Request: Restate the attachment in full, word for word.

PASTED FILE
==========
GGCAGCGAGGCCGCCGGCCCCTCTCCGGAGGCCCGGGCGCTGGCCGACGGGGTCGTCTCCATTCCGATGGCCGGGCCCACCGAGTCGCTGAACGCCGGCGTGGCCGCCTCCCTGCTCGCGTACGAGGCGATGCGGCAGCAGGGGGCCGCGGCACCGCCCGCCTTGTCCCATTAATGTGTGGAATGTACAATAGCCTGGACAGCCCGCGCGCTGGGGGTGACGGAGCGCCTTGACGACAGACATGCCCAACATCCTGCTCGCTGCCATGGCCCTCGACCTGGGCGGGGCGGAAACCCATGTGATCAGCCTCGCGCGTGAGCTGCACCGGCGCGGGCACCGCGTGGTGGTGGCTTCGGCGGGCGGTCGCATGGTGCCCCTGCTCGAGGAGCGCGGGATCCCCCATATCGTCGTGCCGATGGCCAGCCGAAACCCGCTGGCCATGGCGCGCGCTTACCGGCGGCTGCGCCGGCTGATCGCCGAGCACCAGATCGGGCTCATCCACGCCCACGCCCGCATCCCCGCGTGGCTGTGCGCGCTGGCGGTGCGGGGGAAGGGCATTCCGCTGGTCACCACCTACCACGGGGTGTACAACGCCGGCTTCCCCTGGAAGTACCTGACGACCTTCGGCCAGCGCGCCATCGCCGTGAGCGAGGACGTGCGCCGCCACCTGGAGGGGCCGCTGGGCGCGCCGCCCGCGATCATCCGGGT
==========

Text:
GGCAGCGAGGCCGCCGGCCCCTCTCCGGAGGCCCGGGCGCTGGCCGACGGGGTCGTCTCCATTCCGATGGCCGGGCCCACCGAGTCGCTGAACGCCGGCGTGGCCGCCTCCCTGCTCGCGTACGAGGCGATGCGGCAGCAGGGGGCCGCGGCACCGCCCGCCTTGTCCCATTAATGTGTGGAATGTACAATAGCCTGGACAGCCCGCGCGCTGGGGGTGACGGAGCGCCTTGACGACAGACATGCCCAACATCCTGCTCGCTGCCATGGCCCTCGACCTGGGCGGGGCGGAAACCCATGTGATCAGCCTCGCGCGTGAGCTGCACCGGCGCGGGCACCGCGTGGTGGTGGCTTCGGCGGGCGGTCGCATGGTGCCCCTGCTCGAGGAGCGCGGGATCCCCCATATCGTCGTGCCGATGGCCAGCCGAAACCCGCTGGCCATGGCGCGCGCTTACCGGCGGCTGCGCCGGCTGATCGCCGAGCACCAGATCGGGCTCATCCACGCCCACGCCCGCATCCCCGCGTGGCTGTGCGCGCTGGCGGTGCGGGGGAAGGGCATTCCGCTGGTCACCACCTACCACGGGGTGTACAACGCCGGCTTCCCCTGGAAGTACCTGACGACCTTCGGCCAGCGCGCCATCGCCGTGAGCGAGGACGTGCGCCGCCACCTGGAGGGGCCGCTGGGCGCGCCGCCCGCGATCATCCGGGT